10001 Richmond Ave., Q Auditorium
Houston, TX 77042
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Speaker: Sharon Cornelius, University of Houston
Co-Author: Peter A. Emmet, Brazos Valley GeoServices Inc.
For the Gulf of Mexico, overpressure is defined as the point below the seafloor at which the geopressure gradient reaches 0.70 psi/ft, or a 13.5 ppg drilling mud weight (Bebout et al., 1982 and Rabinovich, 2011). The geo-pressure gradient was calculated from 150 wells using the bottom-hole mud weights converted to psi and then subtracting the hydrostatic pressure of the water column. The depth at which the remaining sediment (pore) pressure would reach 0.70 psi/ft was then calculated using the geopressure gradient. There are twelve contributing factors to the formation of overpressure in the study area but the only one correlating over the whole region is water depth. Disequilibrium compaction is widespread due to high sedimentation rates during the Cenozoic; but numerically it does not contribute greatly. Other more significant contrib-utors are hydrocarbon generation, smectite to illite transfor-mation, and sandstone diagenesis. Location factors include seafloor topographic highs or lows, presence of salt bodies, salt movement, proximity to faults, geothermal gradients, and thickness of clastic lithological units.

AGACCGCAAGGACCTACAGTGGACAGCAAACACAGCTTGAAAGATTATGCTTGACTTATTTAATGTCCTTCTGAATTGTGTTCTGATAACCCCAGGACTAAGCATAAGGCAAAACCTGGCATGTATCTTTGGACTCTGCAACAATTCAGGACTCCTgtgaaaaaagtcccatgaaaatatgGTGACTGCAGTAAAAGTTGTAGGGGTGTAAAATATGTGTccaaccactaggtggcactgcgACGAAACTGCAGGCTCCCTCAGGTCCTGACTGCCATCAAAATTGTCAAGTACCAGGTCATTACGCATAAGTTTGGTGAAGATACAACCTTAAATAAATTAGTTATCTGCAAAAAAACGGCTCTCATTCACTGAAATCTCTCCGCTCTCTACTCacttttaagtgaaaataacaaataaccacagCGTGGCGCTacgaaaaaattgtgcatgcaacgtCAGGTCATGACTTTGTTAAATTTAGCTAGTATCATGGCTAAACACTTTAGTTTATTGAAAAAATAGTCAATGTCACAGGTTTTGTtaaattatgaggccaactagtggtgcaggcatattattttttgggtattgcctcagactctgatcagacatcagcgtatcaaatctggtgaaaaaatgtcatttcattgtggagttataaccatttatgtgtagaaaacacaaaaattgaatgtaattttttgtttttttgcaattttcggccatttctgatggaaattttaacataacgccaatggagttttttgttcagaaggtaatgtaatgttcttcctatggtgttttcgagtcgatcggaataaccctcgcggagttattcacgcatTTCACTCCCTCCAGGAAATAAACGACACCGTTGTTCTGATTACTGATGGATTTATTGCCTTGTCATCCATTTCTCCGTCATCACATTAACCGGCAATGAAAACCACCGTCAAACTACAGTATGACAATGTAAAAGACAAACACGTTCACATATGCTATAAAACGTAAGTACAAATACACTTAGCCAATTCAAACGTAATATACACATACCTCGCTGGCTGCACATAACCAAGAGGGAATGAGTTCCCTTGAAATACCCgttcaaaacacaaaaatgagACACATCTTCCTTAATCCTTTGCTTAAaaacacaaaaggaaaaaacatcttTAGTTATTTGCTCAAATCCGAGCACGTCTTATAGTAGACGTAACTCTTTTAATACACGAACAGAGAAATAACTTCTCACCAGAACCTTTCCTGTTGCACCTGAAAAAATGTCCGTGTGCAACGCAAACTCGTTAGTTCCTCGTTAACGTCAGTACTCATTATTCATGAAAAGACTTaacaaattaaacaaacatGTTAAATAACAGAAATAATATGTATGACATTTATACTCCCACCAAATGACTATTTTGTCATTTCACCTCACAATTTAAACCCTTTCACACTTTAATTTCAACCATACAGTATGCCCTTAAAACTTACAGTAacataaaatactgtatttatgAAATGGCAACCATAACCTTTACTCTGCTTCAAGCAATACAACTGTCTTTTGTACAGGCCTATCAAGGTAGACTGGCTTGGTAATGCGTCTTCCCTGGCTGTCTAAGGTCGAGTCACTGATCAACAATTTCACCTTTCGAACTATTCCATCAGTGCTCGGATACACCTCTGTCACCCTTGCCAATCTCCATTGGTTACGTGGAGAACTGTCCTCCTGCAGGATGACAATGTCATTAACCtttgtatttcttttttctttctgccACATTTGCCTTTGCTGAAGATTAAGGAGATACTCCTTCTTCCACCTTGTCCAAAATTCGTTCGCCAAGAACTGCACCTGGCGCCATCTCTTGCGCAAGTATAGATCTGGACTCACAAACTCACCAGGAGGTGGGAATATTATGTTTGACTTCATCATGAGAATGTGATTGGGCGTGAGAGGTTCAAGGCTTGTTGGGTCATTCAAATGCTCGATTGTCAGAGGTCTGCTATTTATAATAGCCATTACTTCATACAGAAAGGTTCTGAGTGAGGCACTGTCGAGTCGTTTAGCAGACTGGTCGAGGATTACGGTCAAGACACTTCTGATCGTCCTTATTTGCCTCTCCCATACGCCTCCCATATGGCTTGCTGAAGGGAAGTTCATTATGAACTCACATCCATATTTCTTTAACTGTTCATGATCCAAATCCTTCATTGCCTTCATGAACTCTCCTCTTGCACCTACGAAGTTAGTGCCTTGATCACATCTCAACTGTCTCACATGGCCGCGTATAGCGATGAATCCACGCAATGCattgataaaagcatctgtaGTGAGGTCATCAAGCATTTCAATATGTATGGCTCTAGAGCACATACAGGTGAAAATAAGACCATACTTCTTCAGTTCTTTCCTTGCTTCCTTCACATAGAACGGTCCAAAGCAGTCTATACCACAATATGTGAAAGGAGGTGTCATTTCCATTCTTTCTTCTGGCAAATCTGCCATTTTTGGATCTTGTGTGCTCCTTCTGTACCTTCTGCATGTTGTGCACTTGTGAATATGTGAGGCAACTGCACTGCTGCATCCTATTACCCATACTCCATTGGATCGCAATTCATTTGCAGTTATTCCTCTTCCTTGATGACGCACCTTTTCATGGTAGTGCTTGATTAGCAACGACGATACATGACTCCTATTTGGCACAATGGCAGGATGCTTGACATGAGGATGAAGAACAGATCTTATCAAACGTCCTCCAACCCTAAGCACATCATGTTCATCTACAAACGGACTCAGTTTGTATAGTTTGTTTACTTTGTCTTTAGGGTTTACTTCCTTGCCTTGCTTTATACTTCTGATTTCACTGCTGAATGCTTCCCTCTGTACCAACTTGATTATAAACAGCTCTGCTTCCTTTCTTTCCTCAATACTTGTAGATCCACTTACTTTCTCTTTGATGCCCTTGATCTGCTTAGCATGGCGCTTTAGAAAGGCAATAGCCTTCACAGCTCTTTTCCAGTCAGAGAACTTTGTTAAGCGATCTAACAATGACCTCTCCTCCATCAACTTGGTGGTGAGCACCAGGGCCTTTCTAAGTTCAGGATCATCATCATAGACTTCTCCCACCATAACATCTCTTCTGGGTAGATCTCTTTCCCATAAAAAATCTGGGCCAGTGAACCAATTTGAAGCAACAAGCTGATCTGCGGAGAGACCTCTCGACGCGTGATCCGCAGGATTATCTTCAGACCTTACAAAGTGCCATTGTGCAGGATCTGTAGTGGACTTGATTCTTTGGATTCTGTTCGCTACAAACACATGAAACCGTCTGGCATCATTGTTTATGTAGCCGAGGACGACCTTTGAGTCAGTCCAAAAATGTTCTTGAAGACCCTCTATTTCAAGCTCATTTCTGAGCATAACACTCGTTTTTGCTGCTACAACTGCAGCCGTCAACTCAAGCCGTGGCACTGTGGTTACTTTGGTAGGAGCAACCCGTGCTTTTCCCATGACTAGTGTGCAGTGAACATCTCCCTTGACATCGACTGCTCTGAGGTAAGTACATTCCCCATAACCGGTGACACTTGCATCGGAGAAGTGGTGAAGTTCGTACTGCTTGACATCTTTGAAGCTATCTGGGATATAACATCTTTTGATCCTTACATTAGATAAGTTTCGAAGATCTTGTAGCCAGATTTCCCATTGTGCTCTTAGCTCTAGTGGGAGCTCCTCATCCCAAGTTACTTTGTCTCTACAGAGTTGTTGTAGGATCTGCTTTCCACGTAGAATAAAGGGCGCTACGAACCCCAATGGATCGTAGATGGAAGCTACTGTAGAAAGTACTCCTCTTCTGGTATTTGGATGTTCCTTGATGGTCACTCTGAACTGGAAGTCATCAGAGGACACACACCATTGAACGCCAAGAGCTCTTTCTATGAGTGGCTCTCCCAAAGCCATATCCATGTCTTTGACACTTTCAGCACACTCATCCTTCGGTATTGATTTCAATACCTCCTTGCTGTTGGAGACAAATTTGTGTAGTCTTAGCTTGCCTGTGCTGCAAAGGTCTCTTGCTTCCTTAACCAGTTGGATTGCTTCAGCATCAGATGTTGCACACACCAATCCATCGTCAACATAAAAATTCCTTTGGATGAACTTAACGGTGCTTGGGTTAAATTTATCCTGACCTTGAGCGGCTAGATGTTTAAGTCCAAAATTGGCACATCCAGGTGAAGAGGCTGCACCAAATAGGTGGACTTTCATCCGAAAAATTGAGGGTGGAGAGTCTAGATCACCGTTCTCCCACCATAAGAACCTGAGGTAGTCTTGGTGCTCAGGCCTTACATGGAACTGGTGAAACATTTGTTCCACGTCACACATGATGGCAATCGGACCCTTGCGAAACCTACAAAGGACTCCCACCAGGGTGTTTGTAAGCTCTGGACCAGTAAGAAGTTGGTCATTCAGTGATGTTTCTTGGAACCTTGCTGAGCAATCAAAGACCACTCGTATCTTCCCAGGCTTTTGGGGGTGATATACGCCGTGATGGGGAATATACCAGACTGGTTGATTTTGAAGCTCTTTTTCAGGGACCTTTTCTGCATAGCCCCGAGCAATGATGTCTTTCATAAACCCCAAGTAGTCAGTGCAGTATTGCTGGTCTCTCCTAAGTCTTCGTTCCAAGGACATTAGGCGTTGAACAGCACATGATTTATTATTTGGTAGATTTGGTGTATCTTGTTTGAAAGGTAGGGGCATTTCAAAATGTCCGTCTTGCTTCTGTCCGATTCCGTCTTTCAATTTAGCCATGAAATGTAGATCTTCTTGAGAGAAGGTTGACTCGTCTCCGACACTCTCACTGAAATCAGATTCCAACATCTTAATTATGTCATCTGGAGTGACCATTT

Speaker Biography: Sharon Cornelius, University of Houston
Sharon Cornelius began her career in the oil & gas industry as a geophysical programmer at Exxon Production Research in 1980. From there, she went to Conoco as an exploration geophysicist working lease sales in the Gulf of Mexico. In 1992, she became a consultant in sequence stratigraphy for Landmark Graphics working under Dr. Peter Duncan in Caracas, Venezuela. After returning to Houston, she worked for Halliburton Energy Services as Principal Technical Administrator in Global Well Construction (1999-2002). In 2007, Sharon became Operations Manager, USA for Paradigm Geophysical at their corporate headquarters in Houston, TX. In the fall of 2009, she became a PhD student in Geophysics at the University of Houston working under Dr. John Castagna. Working part-time in industry as a Senior Consulting Advisor in Geophysics and Geology while in school, she has done projects for Korea National Oil Company (KNOC) in Calgary, Tiandi Energy in Beijing, OMV Petrom in Bucharest, and Pemex in Villahermosa.
She received a B.S. in Chemistry from the University of Houston, a M.S. in Physics from Rice University, then while working for Exxon, went back to Rice for a PhD in Geology under Dr. Peter Vail in sequence stratigraphy, and now has completed a PhD in Geophysics as of May, 2017.
Breakfast will be available starting at 7:00 AM
Technical Talk will start at 7:30
Event will end by 8:30
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